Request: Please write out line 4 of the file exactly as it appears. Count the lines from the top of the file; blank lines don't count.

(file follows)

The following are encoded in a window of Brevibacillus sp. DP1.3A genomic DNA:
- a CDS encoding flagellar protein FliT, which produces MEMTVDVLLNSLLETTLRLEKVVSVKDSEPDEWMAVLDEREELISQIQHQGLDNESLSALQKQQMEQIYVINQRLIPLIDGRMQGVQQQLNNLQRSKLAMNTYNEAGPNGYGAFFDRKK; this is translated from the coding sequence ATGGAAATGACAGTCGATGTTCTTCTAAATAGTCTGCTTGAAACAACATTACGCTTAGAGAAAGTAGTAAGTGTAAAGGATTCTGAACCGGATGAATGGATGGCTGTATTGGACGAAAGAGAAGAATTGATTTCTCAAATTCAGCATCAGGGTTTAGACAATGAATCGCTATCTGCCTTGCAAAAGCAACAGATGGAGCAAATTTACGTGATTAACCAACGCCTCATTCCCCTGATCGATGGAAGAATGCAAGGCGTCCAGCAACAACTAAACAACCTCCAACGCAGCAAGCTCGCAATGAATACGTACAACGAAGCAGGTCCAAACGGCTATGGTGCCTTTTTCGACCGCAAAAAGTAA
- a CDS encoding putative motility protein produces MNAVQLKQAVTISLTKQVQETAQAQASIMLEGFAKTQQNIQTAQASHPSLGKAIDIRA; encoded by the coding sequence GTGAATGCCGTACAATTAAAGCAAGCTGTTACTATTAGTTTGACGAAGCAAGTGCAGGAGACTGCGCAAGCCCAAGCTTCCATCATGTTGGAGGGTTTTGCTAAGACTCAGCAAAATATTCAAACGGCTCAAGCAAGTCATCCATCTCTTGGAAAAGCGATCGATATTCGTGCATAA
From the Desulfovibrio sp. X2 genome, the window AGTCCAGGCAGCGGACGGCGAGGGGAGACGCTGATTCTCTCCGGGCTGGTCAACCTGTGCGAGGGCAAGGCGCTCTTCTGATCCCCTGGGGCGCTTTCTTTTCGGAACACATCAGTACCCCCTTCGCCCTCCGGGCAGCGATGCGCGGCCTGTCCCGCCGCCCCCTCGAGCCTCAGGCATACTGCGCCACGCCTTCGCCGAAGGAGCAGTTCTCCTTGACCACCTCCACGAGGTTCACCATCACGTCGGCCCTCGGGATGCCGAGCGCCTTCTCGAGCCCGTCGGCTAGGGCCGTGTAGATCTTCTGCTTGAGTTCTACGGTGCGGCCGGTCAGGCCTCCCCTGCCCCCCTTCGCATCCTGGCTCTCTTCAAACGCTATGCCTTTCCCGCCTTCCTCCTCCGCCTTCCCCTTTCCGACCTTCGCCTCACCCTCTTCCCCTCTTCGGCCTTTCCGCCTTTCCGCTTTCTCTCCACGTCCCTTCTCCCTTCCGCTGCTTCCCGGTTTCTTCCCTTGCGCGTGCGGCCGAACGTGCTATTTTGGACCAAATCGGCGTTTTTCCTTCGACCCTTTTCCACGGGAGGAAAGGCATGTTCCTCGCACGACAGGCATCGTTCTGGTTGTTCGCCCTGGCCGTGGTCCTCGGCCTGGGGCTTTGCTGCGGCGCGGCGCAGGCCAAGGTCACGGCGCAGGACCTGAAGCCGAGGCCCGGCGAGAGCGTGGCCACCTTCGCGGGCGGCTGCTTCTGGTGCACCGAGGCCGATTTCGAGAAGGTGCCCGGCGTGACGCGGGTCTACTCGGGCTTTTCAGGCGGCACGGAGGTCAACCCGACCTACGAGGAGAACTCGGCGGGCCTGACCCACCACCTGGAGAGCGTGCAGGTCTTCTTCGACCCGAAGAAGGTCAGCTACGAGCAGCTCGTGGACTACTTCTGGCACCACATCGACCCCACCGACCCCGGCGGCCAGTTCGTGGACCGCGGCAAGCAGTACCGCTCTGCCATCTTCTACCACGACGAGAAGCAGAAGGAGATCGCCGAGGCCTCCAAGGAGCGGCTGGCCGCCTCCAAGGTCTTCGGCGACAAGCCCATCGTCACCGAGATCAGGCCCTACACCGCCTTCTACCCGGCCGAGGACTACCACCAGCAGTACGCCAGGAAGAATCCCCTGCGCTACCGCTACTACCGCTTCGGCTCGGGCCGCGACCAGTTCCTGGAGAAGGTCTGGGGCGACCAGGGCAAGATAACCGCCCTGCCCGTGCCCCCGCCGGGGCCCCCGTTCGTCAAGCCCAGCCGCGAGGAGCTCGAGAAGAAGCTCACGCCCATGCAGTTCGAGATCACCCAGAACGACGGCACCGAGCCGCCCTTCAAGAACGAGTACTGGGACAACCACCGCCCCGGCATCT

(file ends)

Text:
From the Desulfovibrio sp. X2 genome, the window AGTCCAGGCAGCGGACGGCGAGGGGAGACGCTGATTCTCTCCGGGCTGGTCAACCTGTGCGAGGGCAAGGCGCTCTTCTGATCCCCTGGGGCGCTTTCTTTTCGGAACACATCAGTACCCCCTTCGCCCTCCGGGCAGCGATGCGCGGCCTGTCCCGCCGCCCCCTCGAGCCTCAGGCATACTGCGCCACGCCTTCGCCGAAGGAGCAGTTCTCCTTGACCACCTCCACGAGGTTCACCATCACGTCGGCCCTCGGGATGCCGAGCGCCTTCTCGAGCCCGTCGGCTAGGGCCGTGTAGATCTTCTGCTTGAGTTCTACGGTGCGGCCGGTCAGGCCTCCCCTGCCCCCCTTCGCATCCTGGCTCTCTTCAAACGCTATGCCTTTCCCGCCTTCCTCCTCCGCCTTCCCCTTTCCGACCTTCGCCTCACCCTCTTCCCCTCTTCGGCCTTTCCGCCTTTCCGCTTTCTCTCCACGTCCCTTCTCCCTTCCGCTGCTTCCCGGTTTCTTCCCTTGCGCGTGCGGCCGAACGTGCTATTTTGGACCAAATCGGCGTTTTTCCTTCGACCCTTTTCCACGGGAGGAAAGGCATGTTCCTCGCACGACAGGCATCGTTCTGGTTGTTCGCCCTGGCCGTGGTCCTCGGCCTGGGGCTTTGCTGCGGCGCGGCGCAGGCCAAGGTCACGGCGCAGGACCTGAAGCCGAGGCCCGGCGAGAGCGTGGCCACCTTCGCGGGCGGCTGCTTCTGGTGCACCGAGGCCGATTTCGAGAAGGTGCCCGGCGTGACGCGGGTCTACTCGGGCTTTTCAGGCGGCACGGAGGTCAACCCGACCTACGAGGAGAACTCGGCGGGCCTGACCCACCACCTGGAGAGCGTGCAGGTCTTCTTCGACCCGAAGAAGGTCAGCTACGAGCAGCTCGTGGACTACTTCTGGCACCACATCGACCCCACCGACCCCGGCGGCCAGTTCGTGGACCGCGGCAAGCAGTACCGCTCTGCCATCTTCTACCACGACGAGAAGCAGAAGGAGATCGCCGAGGCCTCCAAGGAGCGGCTGGCCGCCTCCAAGGTCTTCGGCGACAAGCCCATCGTCACCGAGATCAGGCCCTACACCGCCTTCTACCCGGCCGAGGACTACCACCAGCAGTACGCCAGGAAGAATCCCCTGCGCTACCGCTACTACCGCTTCGGCTCGGGCCGCGACCAGTTCCTGGAGAAGGTCTGGGGCGACCAGGGCAAGATAACCGCCCTGCCCGTGCCCCCGCCGGGGCCCCCGTTCGTCAAGCCCAGCCGCGAGGAGCTCGAGAAGAAGCTCACGCCCATGCAGTTCGAGATCACCCAGAACGACGGCACCGAGCCGCCCTTCAAGAACGAGTACTGGGACAACCACCGCCCCGGCATCT